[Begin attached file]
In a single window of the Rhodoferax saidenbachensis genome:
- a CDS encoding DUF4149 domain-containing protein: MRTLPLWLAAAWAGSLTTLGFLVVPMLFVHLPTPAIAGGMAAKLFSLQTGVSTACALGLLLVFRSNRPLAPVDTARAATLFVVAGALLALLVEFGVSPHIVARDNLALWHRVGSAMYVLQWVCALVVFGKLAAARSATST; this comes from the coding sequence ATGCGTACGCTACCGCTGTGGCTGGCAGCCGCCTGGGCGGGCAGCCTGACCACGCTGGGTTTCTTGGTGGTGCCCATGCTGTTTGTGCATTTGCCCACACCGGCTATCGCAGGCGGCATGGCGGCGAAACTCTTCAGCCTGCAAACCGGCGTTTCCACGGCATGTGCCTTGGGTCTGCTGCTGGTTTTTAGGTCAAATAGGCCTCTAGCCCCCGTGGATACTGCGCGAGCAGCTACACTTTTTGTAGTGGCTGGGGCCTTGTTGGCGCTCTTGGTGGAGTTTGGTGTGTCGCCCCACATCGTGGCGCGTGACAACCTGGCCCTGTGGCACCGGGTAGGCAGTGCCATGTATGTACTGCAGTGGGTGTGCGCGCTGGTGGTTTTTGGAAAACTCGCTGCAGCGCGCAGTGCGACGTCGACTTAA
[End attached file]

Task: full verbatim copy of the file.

In a single window of the Rhodoferax saidenbachensis genome:
- a CDS encoding DUF4149 domain-containing protein: MRTLPLWLAAAWAGSLTTLGFLVVPMLFVHLPTPAIAGGMAAKLFSLQTGVSTACALGLLLVFRSNRPLAPVDTARAATLFVVAGALLALLVEFGVSPHIVARDNLALWHRVGSAMYVLQWVCALVVFGKLAAARSATST; this comes from the coding sequence ATGCGTACGCTACCGCTGTGGCTGGCAGCCGCCTGGGCGGGCAGCCTGACCACGCTGGGTTTCTTGGTGGTGCCCATGCTGTTTGTGCATTTGCCCACACCGGCTATCGCAGGCGGCATGGCGGCGAAACTCTTCAGCCTGCAAACCGGCGTTTCCACGGCATGTGCCTTGGGTCTGCTGCTGGTTTTTAGGTCAAATAGGCCTCTAGCCCCCGTGGATACTGCGCGAGCAGCTACACTTTTTGTAGTGGCTGGGGCCTTGTTGGCGCTCTTGGTGGAGTTTGGTGTGTCGCCCCACATCGTGGCGCGTGACAACCTGGCCCTGTGGCACCGGGTAGGCAGTGCCATGTATGTACTGCAGTGGGTGTGCGCGCTGGTGGTTTTTGGAAAACTCGCTGCAGCGCGCAGTGCGACGTCGACTTAA